Fujitsu Esprimo E920 D3222-A12 12V/11Vsb to ATX conversion (#P28)
Recent hardware acquisition: Parts of an Esprimo E920 system (board, CPU, RAM and power supply) for replacing my main desktop system, a good old FX-6300 with 970 chipset board.
Why would I post about this? Well, it’s not a drop-in replacement. DIY required, since those OEM things always have some custom oddities. In this case it’s two (and a half) of them:
- Power supply has no ATX mounting bracket
- Power supply and board are not -12V/3V3/5V/5Vsb/12V units but 11Vsb/12V only
- Board has no I/O shield, just fitting case cutouts
Note that there are datasheets of this very Fujitsu board out there that show a regular ATX connector with all the standard voltages required. I would assume there’s some circuitry on these that is not present on my board, as there’s some things unpopulated close to the empty ATX mounting holes. Mine only has the custom 16 pin connector, no onboard USB port (headers only) and no open PCIe x1 slots.
Add in some issues with the case (e.g. the lack thereof) and it’s a total bargain for those that can handle the modifications. I paid the rounded up eBay value of the i5-4570 processor plus shipping, so with a power supply and the old board and CPU to sell, it’s an almost free upgrade. Plus I get to make a blog post out of it – priceless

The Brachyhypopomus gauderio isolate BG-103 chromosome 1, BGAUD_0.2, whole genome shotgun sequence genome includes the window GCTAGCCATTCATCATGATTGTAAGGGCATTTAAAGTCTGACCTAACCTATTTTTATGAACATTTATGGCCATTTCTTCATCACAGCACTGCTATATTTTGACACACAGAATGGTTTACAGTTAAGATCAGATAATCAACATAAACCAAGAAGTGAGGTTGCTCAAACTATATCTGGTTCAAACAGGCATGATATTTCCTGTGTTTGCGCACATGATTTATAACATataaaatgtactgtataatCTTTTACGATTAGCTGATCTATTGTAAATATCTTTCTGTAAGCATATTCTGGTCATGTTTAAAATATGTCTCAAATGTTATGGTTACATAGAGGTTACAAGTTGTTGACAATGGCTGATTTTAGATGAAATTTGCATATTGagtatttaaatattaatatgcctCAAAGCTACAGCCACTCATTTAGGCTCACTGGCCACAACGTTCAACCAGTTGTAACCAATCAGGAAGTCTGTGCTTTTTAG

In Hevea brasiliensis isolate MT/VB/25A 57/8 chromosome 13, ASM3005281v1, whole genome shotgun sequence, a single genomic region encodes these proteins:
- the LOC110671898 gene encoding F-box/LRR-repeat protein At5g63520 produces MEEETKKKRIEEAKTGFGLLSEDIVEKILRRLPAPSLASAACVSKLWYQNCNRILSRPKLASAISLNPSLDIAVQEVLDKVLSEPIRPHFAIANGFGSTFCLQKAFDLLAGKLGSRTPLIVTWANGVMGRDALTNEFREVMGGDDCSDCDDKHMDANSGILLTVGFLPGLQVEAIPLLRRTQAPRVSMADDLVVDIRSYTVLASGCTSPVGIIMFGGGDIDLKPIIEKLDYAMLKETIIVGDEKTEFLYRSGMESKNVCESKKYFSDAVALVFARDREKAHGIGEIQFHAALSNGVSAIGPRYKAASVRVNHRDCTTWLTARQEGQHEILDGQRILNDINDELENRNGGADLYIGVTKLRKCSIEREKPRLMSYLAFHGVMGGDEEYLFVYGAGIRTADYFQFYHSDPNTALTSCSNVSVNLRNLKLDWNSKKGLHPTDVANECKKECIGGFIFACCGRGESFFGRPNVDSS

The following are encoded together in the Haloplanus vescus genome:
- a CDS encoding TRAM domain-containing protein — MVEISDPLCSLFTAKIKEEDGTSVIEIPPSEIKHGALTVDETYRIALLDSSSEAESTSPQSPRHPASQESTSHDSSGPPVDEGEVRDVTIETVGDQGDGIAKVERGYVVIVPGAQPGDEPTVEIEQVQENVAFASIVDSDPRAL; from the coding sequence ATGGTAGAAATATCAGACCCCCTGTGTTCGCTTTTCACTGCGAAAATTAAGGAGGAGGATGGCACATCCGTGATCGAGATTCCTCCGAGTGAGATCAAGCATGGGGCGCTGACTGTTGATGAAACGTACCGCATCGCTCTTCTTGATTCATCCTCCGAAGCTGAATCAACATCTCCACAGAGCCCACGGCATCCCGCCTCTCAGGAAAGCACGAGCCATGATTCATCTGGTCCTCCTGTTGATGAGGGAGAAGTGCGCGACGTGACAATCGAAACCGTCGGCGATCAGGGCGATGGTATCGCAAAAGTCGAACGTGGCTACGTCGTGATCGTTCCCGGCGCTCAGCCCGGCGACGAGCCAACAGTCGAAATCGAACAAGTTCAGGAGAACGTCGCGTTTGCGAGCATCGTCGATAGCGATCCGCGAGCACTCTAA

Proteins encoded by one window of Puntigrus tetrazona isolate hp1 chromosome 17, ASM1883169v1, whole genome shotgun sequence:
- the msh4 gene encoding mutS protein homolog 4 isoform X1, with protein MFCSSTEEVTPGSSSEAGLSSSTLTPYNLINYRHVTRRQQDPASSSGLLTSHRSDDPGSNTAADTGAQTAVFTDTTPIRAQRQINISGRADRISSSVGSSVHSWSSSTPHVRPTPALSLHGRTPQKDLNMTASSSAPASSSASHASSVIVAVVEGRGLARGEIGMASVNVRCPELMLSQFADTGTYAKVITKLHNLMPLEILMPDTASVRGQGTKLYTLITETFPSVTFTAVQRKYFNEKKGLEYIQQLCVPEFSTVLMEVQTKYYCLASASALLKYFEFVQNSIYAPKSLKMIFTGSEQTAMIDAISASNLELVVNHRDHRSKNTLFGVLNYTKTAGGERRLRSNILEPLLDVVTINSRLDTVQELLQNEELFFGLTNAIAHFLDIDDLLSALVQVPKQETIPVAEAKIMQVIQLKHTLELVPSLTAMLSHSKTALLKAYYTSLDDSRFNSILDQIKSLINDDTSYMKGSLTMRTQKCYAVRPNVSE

So, here’s the battle plan: I never intended to run this thing with the original DPS-250AB-82 A power supply. Reason one being the non-standard mount, which would have been no issue with 3D printing parts, see the SFX transplant of the Supermicro X9SRW-F (#P23) blog post for reference. Reason two being the 250W power rating of that thing, which I BARELY fall short of when running games, so synthetic burn-in benches would overload that thing. It is therefore necessary to make the board compatible with the existing 450W ATX power supply. I don’t care about the I/O shield at all, so chances are I will never make a custom one. If there’s one to be found on eBay for cheap: Great. Otherwise it’ll stay that way.